# Chapter 22: Electric Field PHY2049: Chapter 22 1

```Chapter 22: Electric Field
PHY2049: Chapter 22
1
Electric Field of Single Point Charge
G
kq
E = − 2 rˆ
r
G kq
E = 2 rˆ
r
PHY2049: Chapter 22
2
Example: Electric Field on Proton
&Icirc;At
surface of proton
q
= e = 1.6 x 10-19 C
 r = 10-15 m
E=
&Icirc;E
kq
r
2
(
=
)(
9 &times;109 1.6 &times;10−19
(
10−15
)
2
) = 1.44 &times;10
21
N/C
points radially outward for + charge
PHY2049: Chapter 22
3
E Field of Two Equal, Positive Point Charges
PHY2049: Chapter 22
4
E Field of Two Equal, Unlike Point Charges
PHY2049: Chapter 22
5
Field Between Two Charged Parallel Plates
&Icirc;Assume
plates are much larger
than separation
E
is approx. constant between plates
 E is zero outside the plates
 This is a capacitor!
&Icirc;E
points from + plate to – plate
&Icirc;We
will calculate E in Chap. 23
 Gauss’
law
 Proportional to surface charge density
PHY2049: Chapter 22
6
1. Rank magnitude of E at P1, P2, P3.
Assume charges on rings are +q and +q
PHY2049: Chapter 22
7
&Icirc; P1
has E = 0 since it is equidistant from ring A and B and
they are same sign.
&Icirc; P3
has largest E because it has contributions from ring A
and B
&Icirc; P2
has no contribution from ring B because it is at the
center, thus it is only affected by ring A.
&Icirc;So
the order (smallest E to largest E) is P1, P2, P3
PHY2049: Chapter 22
8
2. Rank magnitude of E at P1, P2, P3.
Assume charges on rings are +q and −q
PHY2049: Chapter 22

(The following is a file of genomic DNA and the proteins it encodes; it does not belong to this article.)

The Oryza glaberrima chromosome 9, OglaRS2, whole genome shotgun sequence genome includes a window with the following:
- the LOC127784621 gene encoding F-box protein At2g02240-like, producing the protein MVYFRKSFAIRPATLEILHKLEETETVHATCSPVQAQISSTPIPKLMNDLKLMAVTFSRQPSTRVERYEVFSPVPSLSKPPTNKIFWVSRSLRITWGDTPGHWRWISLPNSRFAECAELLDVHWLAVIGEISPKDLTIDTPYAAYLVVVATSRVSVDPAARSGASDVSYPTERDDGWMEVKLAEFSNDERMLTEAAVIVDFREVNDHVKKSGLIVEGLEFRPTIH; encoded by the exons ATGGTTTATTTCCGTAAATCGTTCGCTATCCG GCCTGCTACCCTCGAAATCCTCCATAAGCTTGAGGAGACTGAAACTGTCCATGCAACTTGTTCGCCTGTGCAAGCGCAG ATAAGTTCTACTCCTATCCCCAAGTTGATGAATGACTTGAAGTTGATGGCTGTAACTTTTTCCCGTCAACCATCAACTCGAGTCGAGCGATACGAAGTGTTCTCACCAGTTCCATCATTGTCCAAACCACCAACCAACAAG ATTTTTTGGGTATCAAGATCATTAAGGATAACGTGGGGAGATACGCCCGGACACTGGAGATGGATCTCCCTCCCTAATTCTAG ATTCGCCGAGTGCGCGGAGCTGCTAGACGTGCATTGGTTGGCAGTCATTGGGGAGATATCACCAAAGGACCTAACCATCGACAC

9
&Icirc; P1
has largest E field since it is equidistant from ring A and
B and their E contributions add, rather than cancel, as in
the first question.
&Icirc;Hard
to rank E field of P3 and P2, in my opinion. Relative
distances from the two rings are different and there is a
cancellation in P3.
PHY2049: Chapter 22
10
Calculate E of Dipole (⊥ axis)
&Icirc;At
point x, Ex = 0 and Ey &lt; 0. Why?
+Q
d
x
-Q
d /2
− kQd
⎛ − kQ ⎞
Ey = 2⎜ 2
=
⎟ 2
2
⎝ x + d /4 ⎠ x + d2 /4
x2 + d 2 / 4
(
Ey ≈ −
kQd
x3
xd
)
3/ 2
p = Qd (dipole moment)
PHY2049: Chapter 22
11
Calculate E of Dipole (along axis)
&Icirc;At
point x, Ex &gt; 0 and Ey = 0. Why?
-Q
Ex =
Ex ≈
+Q
d
x
kQ
( x − d / 2)
2kQd
x3
2
−
kQ
( x + d / 2)
xd
2
=
2kQxd
(x
2
−d /4
2
)
2
p = Qd (dipole moment)
PHY2049: Chapter 22
12
Finding E Field from Charge Distribution
&Icirc;Perform
 Each
integral over charge distribution
component must be calculated separately (vector addition)
dE y =
&Icirc;General
kdq
r
2
( sin θ or cosθ )
 Use
symmetry to see if any component must be zero
 Use symmetry to see if any component is doubled, etc.
 Express dq, r and trig functions in terms of “natural” variables
defined by the problem
 Then we can integrate!
PHY2049: Chapter 22
13
Center of Uniformly Charged Circle
&Icirc;E
field is down. Why?
Uniform distribution of charge
 Express dq, r, sinθ in terms of θ
 Top, bottom give same contribution

dE y = −
kdq
r
2
π
sin θ = −
Ey = 2 &times; ∫ −
0
k λ rdθ
r
2
k λ rdθ
r
2
sin θ
sin θ
−2k λ
π
−
cos
θ
(
)0
r
−4k λ
=
r
dq
=
θ
q
λ=
πr
Ey = −
4kq
π r2
dq = λ ds = λ rdθ
PHY2049: Chapter 22
14
```